III. From Weather to Ritual

“It must change.” – Wallace Stevens, “Notes Toward a Supreme Fiction”

And still, while there’s a long tradition – nearly an inevitable one, it seems – of situating our moods and temperaments in the weather, the question that remains (in my mind, at least) is whether there’s anything beyond the phatic aspect of those small exchanges about the weather that we have every day. What I wanted to believe, during that period of my own significant depression, over-dependence on sunlight, and exchanges with my father that centered on degrees Fahrenheit and inches of precipitation, was that all this seemingly empty talk about the weather is actually a means of showing empathy. Thus, when we exchange brief observations about the weather, this is more than just phatic communion: It is, I decided, an unobtrusive way of displaying empathy.

For a while, I enjoyed this theory. I imagined all of us speaking in a subtle idiom to one another – remarking on the snowfall or the blue sky in order to tacitly demonstrate, over and over: I feel what you feel. I understand how you feel. It felt very Mitdasein-y.[6] For a while I felt an unusual tenderness toward anyone who mentioned the weather – which was pretty much everyone. I softened toward my father’s predictable conversational gambits. I even wrote and tried to circulate an essay that floated this theory – but it wasn’t quite credible.

I’m still not sure that, as a theory, it’s an especially convincing one – any more than, say, the claim that the customary exchange of how are yous indicates an actual interest in the physical and emotional wellbeing of every person we greet. Yet because the weather itself continues to affect us, and because we continue to talk about it (way more than it’s ever socially acceptable to divulge a lot about your actual emotional state in casual conversation), the idea has never quite left me.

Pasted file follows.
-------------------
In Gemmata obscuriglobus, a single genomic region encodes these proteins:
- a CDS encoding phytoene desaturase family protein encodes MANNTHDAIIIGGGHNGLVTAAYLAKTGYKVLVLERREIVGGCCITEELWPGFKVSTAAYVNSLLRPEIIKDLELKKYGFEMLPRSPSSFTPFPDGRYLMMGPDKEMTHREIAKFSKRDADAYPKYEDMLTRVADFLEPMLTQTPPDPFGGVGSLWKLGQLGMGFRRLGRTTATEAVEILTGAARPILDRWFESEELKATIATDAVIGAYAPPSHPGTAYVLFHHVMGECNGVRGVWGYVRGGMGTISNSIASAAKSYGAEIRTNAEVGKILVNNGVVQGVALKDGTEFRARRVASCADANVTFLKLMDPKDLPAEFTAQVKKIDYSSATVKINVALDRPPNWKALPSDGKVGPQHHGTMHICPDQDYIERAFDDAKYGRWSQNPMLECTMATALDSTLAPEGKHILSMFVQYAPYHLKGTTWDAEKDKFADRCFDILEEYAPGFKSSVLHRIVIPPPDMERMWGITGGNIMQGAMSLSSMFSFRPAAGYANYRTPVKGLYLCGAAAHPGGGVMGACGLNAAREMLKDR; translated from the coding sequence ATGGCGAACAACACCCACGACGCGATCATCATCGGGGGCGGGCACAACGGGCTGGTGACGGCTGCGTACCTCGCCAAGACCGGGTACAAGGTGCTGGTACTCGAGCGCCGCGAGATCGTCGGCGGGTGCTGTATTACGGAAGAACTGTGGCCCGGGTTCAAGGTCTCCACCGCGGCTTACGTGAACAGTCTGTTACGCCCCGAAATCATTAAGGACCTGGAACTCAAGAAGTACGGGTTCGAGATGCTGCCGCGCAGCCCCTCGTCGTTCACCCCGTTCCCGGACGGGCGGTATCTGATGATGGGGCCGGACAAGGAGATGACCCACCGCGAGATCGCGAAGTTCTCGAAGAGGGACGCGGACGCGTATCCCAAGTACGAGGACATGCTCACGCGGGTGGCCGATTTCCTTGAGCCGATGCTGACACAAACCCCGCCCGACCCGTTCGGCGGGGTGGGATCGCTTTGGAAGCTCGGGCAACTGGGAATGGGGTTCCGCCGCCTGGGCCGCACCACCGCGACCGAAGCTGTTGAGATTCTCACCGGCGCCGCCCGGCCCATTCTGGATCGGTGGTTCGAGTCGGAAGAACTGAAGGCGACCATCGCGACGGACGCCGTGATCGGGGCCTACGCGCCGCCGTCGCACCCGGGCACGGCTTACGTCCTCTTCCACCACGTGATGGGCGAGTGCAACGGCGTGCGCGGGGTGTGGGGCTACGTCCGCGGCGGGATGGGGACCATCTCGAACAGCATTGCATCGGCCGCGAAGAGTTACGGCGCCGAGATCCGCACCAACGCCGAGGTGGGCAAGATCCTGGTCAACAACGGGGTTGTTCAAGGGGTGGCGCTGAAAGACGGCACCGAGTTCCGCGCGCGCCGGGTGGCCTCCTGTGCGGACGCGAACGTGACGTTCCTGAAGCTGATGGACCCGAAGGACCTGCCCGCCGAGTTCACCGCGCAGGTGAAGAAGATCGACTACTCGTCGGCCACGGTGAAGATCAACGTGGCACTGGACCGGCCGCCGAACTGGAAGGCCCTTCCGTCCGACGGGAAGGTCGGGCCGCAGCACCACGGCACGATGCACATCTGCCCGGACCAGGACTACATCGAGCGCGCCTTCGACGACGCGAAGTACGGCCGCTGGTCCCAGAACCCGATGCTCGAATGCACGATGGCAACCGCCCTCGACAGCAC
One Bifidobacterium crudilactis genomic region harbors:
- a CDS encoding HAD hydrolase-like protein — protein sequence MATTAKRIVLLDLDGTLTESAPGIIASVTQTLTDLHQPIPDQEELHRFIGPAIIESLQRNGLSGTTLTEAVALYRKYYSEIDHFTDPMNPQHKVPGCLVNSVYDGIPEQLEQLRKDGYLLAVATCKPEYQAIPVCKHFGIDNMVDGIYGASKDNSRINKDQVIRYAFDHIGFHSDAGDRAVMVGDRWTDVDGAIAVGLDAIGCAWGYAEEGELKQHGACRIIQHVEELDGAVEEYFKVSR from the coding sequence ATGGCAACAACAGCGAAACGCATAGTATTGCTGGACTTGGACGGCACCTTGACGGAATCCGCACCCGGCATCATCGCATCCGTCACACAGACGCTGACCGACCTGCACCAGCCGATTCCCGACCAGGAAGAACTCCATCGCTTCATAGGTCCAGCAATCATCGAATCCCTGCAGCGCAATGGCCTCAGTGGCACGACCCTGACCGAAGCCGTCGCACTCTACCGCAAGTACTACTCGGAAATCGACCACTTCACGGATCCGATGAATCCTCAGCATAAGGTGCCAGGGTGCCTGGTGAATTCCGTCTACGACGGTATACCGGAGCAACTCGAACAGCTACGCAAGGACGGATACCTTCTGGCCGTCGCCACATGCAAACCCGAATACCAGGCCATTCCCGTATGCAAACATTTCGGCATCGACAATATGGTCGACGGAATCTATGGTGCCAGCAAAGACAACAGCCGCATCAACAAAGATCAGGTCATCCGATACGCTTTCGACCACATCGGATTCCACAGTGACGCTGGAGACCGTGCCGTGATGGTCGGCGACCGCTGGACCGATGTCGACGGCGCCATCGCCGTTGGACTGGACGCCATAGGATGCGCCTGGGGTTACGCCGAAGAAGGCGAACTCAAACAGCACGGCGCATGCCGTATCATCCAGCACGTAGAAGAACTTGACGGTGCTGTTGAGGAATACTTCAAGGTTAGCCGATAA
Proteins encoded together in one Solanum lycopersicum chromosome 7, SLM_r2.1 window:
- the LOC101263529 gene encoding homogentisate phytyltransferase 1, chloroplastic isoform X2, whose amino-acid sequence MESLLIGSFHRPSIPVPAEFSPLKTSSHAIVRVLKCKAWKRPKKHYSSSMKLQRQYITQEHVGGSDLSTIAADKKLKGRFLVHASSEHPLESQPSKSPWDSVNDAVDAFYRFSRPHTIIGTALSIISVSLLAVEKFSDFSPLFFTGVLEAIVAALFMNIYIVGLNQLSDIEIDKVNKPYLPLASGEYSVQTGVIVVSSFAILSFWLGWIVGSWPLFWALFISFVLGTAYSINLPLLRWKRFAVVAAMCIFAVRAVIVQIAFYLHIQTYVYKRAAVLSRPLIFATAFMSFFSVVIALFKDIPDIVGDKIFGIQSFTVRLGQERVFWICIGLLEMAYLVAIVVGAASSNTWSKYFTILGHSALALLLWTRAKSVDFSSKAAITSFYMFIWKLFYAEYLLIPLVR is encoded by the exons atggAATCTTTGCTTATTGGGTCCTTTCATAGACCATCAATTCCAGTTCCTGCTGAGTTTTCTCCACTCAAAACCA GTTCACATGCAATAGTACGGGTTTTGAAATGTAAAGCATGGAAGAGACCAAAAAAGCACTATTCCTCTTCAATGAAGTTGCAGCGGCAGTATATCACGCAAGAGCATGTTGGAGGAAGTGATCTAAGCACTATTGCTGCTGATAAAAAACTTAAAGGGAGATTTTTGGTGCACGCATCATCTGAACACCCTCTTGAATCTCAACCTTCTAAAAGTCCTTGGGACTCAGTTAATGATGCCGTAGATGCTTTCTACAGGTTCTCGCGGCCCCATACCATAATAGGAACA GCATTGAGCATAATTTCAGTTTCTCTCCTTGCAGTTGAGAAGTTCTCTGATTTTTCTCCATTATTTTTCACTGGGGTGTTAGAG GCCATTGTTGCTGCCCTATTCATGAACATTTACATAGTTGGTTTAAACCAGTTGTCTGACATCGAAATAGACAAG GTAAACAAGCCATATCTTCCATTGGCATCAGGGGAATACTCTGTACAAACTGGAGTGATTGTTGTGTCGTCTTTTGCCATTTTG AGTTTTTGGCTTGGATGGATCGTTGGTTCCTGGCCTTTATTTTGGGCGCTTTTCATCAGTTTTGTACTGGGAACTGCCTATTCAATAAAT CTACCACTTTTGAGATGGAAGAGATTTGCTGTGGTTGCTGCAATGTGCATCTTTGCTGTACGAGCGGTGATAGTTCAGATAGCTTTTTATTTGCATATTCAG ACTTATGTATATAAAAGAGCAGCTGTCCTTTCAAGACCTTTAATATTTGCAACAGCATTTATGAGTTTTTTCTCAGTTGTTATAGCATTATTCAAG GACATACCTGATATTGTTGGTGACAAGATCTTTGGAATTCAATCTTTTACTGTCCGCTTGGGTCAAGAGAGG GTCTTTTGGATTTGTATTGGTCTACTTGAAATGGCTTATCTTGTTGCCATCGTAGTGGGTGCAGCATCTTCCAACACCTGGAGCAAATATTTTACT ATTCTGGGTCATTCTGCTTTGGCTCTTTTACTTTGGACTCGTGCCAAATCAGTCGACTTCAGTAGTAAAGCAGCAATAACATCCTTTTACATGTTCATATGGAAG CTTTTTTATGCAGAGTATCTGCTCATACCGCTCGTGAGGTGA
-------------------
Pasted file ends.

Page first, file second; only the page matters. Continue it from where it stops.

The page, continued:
Predictably, then, my eye was caught by The Weather, Kenneth Goldsmith’s book-length transcription of a year’s worth of radio weather forecasts in New York City. What Goldsmith has transcribed is weather talk in its most non-phatic function: the kind of commentary on the skies that is actually informative – as opposed to affirmative – that indicates whether you should take an umbrella or pack your sunscreen. However, the book’s full collation of these daily reports says quite a lot about our relationship to the weather. David Antin’s promotional blurb for it calls the compiled forecasts “a classical narrative of New York’s four seasons.” Critics have noted how the chronological movement of the reports does indeed create a narrative rhythm, advancing from the deepest freeze of January through spring’s slow thaw that trickles into summer’s thunder storm-punctuated heat and curls into autumn’s milder weather to return, as we knew it would, to another winter. Marjorie Perloff, in her consideration of the book, notes how “the larger narrative thus mimes the familiar myth of ‘in like a lion, out like a lamb.’” She also notes the frequent smaller instances of classical narrative that surface and run their course within the narrative: “Listen to the weather forecast and you cannot avoid the beginnings, middles, and ends of Aristotelian narrative: ‘The storm is approaching!’ (beginning)…‘The storm is getting closer!’ (middle)…‘The storm is here!’ (climax)…‘Oh, boy, what a storm that was!’ (denouement).”